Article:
Fair Housing COVID-19 Response Effort 4.14.20

ADDRESSING CLIENTS’ NEEDS DURING

THE COVID-19 PANDEMIC

April 14, 2020

  • Click here to understand current tenant rent relief options.
  • Click here to find more details in our tenant FAQ.
  • Need to have your subsidized rent recalculated due to income loss? The Rent Recalculation Request tool can be accessed here in Spanish and English.
  • Save the Date: September 10, 2020 is our annual Richard and Mildred Loving Civil Rights Awards Reception

What happened on April 13, 2020:

  • Briefing on Unemployment Benefits: Connecticut Legal Services, Greater Hartford Legal Aid, and New Haven Legal Assistance are hosting a briefing to answer questions about unemployment insurance benefits on Thursday, April 16, at 12:00 pm.  Click here for details.
  • Governor issues an executive order regarding evictions: On April 10, the Governor issued Executive Order 7X, which expands protections for residential tenants. To read the Center’s updated FAQs on the how this Executive Order affects tenants, click here.
  • Help getting your CARES Act payment: Last week, the Treasury and IRS launched a new free-to-use tool to help non-filers register for Economic Impact Payments – the direct payments authorized by the bipartisan CARES Act. The tool was created as an option for those who don’t have a return filing obligation, including those with too little income to file.
    Visit gov and click on “Non-filers: Enter Payment Info Here”.
  • Public housing and voucher administration: HUD has issued guidance for public housing authorities and housing voucher administrators telling them they may make the following changes, among others, to their programs to better assist their tenants:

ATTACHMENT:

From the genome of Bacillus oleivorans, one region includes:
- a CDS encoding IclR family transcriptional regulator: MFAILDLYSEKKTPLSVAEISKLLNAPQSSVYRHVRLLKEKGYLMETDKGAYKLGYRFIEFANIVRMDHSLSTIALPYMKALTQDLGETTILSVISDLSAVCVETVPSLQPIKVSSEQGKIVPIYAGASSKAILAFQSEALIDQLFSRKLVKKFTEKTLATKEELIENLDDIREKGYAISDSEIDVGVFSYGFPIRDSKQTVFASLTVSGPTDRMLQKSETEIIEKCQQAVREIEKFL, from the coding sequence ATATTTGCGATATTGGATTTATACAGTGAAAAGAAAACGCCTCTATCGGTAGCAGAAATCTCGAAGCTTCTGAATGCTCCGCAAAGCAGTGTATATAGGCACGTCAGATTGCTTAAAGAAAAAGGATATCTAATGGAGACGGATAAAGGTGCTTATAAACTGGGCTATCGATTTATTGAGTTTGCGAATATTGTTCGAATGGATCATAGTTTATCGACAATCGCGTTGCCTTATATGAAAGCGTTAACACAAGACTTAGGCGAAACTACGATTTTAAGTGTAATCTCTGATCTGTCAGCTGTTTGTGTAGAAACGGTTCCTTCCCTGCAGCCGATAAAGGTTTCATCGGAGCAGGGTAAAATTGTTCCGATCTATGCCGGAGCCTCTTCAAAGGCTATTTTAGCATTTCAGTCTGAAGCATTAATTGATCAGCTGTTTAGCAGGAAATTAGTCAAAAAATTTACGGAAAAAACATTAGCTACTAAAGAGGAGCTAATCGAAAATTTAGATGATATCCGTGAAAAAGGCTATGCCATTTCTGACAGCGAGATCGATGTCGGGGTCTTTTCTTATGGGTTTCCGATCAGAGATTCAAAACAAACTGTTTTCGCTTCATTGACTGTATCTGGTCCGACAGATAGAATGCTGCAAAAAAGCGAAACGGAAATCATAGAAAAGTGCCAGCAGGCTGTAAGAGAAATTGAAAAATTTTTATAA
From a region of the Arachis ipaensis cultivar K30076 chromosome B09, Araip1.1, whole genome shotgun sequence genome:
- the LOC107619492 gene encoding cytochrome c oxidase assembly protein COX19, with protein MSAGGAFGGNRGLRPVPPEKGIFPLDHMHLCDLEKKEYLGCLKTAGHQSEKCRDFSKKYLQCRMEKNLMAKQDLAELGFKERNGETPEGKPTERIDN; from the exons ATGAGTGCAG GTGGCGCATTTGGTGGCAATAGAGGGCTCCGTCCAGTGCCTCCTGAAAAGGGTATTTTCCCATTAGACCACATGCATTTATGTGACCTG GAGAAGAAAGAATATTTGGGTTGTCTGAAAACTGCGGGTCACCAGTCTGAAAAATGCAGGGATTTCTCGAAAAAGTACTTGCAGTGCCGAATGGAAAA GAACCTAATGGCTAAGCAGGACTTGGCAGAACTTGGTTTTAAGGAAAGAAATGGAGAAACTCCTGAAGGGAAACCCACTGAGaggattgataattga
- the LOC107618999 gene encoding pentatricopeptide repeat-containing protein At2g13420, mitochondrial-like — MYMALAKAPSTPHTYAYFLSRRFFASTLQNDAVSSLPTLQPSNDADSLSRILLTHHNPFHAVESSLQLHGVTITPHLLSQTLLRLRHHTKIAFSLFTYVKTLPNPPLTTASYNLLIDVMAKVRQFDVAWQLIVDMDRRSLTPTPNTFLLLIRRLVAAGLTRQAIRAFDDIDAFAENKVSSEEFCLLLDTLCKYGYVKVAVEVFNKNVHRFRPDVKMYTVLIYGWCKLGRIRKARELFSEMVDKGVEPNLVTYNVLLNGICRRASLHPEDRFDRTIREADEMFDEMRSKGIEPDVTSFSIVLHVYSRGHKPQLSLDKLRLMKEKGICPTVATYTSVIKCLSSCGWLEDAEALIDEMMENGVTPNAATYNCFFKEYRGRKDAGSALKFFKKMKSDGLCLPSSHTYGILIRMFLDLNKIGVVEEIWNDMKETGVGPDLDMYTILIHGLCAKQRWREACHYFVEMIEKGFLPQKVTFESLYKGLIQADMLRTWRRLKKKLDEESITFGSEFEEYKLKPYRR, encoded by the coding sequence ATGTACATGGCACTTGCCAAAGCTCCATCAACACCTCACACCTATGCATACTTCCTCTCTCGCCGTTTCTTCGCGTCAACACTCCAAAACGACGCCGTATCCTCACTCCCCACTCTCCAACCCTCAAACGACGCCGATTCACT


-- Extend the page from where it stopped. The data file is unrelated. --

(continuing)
• In the housing choice voucher program, the housing authority can choose to accept a landlord’s certification that no life threatening conditions exist in order to enter into a payment contract and begin making payments;
    • For in-place housing vouchers, the housing authority can choose to waive the pre-contract inspection and choose to accept a landlord’s assertion that no life threatening conditions exist in order to enter into a contract and begin making payments;
    • Choose to waive HUD’s rule of two-people per bedroom in order to accommodate someone who needs a place to stay during the COVID-19 emergency;
    • Providing oral briefings over the phone to tenants receiving housing choice vouchers;
    • Waive the requirement that permits absences of no more than 180 days per calendar year if the tenant is absent as the result of the COVID-19 emergency;
    • An increase in the payment standard can be put into effect as soon as it because comes effective and not just at the annual recertification date;

In addition, HUD’s guidance makes clear that it is critically important for housing authorities to have revised procedures in place to allow for the timely completion of interim reexaminations for decreases in family income. Any changes to interim procedures for reexaminations for decreases in income and any of the changes included in HUD’s guidance (found here) must be in writing.  To date, no housing authority has posted changes to any of its procedures for rent reexamination or changes to other policies or procedures online.

  • Outreach: Staff created a Rent Recalculation Request letter generator to help tenants living in subsidized housing ask that they rent be reduced as the result of a loss in come.  The Rent Recalculation Request tool can be accessed here in Spanish and English.
  • Outreach: The Center’s website traffic continues to increase daily with the highest number of hits coming on Friday of each week.
  • Outreach: Staff distributed this daily housing update to over 600 advocates and had more than 700 unique hits on the update on our website.  If you want this daily update delivered to your inbox, click here.

What has NOT happened: